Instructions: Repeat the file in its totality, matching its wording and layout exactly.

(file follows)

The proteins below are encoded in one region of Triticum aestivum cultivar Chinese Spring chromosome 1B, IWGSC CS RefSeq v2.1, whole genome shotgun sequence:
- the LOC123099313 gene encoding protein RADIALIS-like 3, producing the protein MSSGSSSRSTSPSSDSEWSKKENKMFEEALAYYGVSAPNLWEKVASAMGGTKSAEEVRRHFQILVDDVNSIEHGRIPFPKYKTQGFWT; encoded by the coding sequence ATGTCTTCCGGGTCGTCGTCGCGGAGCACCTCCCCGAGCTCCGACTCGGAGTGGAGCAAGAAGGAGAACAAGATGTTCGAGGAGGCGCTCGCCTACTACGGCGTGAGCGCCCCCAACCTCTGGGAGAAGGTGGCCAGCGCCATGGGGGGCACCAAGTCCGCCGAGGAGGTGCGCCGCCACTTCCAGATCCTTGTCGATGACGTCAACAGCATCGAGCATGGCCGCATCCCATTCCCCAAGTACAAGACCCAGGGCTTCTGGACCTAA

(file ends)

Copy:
The proteins below are encoded in one region of Triticum aestivum cultivar Chinese Spring chromosome 1B, IWGSC CS RefSeq v2.1, whole genome shotgun sequence:
- the LOC123099313 gene encoding protein RADIALIS-like 3, producing the protein MSSGSSSRSTSPSSDSEWSKKENKMFEEALAYYGVSAPNLWEKVASAMGGTKSAEEVRRHFQILVDDVNSIEHGRIPFPKYKTQGFWT; encoded by the coding sequence ATGTCTTCCGGGTCGTCGTCGCGGAGCACCTCCCCGAGCTCCGACTCGGAGTGGAGCAAGAAGGAGAACAAGATGTTCGAGGAGGCGCTCGCCTACTACGGCGTGAGCGCCCCCAACCTCTGGGAGAAGGTGGCCAGCGCCATGGGGGGCACCAAGTCCGCCGAGGAGGTGCGCCGCCACTTCCAGATCCTTGTCGATGACGTCAACAGCATCGAGCATGGCCGCATCCCATTCCCCAAGTACAAGACCCAGGGCTTCTGGACCTAA